Polaris

04h00 in the middle of a bout of loadshedding in South Africa.

Life imitates a Victorian era adjective for the continent: darkest Africa. No lights on in the neighbourhood except for an oasis or two of illumination powered by a battery.

Not another soul in sight. Just the distant whoosh of traffic on the highway and a pair of startled kiewiets.

Dangerous? I have a dog and I know how to use it. And besides, perhaps I needn’t worry as God is aware of my location data:

“even the darkness will not be dark to you;
the night will shine like the day,
for darkness is as light to you.”
(Psalm 139:12, NIV)

Great conditions for stargazing. I haven’t memorised the constellations but I can pick out Orion’s belt, and the Southern Cross.

Alpha Centauri and Beta Centauri line up, and if you had to draw an imaginary line from Alpha through Beta your line would intersect with the apex of the Southern Cross.

A reminder of divine grace in the heavens. Not as garish as a neon sign. Subtle, but there if you stop for a few seconds and look for it.

People a lot smarter than me have figured out that human beings can discern their location on Earth in relation to the stars in the sky.

The stars are not divine, but it does make me think how orienting myself to them is a picture of a soul orienting itself to God, especially as it relates to the northern star, also known as Polaris.

I never noticed Polaris whenever I have sojourned in the northern hemisphere. But from what I read, the ‘position of the star lies less than a degree away from the north celestial pole’.

Because of its position in the night sky its variation is only very slight, making it very dependable for navigation.

Again, it makes me think of God, constant:

Seeing God in the night sky should lead to an examination, a discovery of Him in the Scriptures, just like the logical trajectory of Psalm 19. Which is just what I got into that morning by candle and torch light.

And it happened to be the north star for my chaotic week.

The bird that wasn’t quite

Ten minutes to clean the car. Evidence left behind of a bird that almost was. A bird that wasn’t, or more accurately, wasn’t quite.

I can think of oodles of good things that were safely enclosed in an egg shell, but they shell was thrust onto the unforgiving ground by a cruel wind with the assistance of gravity.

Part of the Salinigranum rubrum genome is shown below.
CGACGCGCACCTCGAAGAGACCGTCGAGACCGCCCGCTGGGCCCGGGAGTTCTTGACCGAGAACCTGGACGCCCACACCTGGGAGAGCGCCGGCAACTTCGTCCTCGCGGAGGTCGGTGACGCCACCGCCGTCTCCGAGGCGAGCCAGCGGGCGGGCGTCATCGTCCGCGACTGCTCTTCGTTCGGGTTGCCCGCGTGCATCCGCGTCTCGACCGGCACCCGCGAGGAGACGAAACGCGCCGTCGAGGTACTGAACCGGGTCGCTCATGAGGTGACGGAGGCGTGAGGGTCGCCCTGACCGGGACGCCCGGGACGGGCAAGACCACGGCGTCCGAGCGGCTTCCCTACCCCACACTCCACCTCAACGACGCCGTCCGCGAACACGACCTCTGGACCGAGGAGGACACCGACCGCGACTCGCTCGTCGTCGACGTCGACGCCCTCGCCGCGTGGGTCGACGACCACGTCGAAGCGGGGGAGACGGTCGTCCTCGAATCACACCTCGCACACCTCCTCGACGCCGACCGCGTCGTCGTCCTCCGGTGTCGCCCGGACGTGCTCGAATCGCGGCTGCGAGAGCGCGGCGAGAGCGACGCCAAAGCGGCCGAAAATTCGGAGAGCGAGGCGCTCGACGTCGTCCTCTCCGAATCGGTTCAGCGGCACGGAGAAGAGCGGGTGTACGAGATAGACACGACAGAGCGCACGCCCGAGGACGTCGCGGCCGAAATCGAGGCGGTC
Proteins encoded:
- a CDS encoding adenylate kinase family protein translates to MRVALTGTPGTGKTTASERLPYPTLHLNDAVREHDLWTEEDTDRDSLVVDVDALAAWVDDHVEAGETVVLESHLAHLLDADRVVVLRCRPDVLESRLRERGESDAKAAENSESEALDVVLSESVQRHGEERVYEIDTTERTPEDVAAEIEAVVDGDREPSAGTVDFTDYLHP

Vacations and outings planned but never taken.

Clever and useful things meant to be said but swallowed by our tongues in the moment.

Jobs applied for that would have meant the world to our family, but were denied.

I can speculate about bad things that never came to completion, and in God’s goodness I never knew.

A relationship that would have ended like the Hindenberg.

A grievous sin that was never conceived.

A fatal vehicle accident that never happened because milkshakes were spilled and cleanup had to be done.

Things that didn’t happen, things that weren’t quite, things that were out of my control.

And then the things in my control. Choices that I made, wrong ones.

Cruel things said that cannot be unsaid.

Jokes that fell flat because they were in poor taste.

Supposed to have gone down the middle when all I saw was left and right.

Its a mixed bag, some good decisions, some really bad. But I never regretted becoming a Christian or marrying my spouse.

I’m in a unique position to know the choices I have made and the context in which I’ve made them. I’m a fumbling clown like Baldrick (from Black Adder) but you couldn’t tell that from looking at me.

Making our own choices is a sacred thing. God given. Its a sacred thing that is messy and occasionally disastrous.

I don’t like the way the world is going. People in authority making choices for others. The sacred right of making a choice dashed to the ground like an egg.

A choice never made, like a bird that wasn’t quite.

I think of that idiom: you can’t make an omelette without breaking some eggs.

I don’t trust anyone else to make an omelette out of my broken eggs, not me, not anyone else in authority who think they know what’s best.

I trust God. He takes broken eggs and makes good omelettes.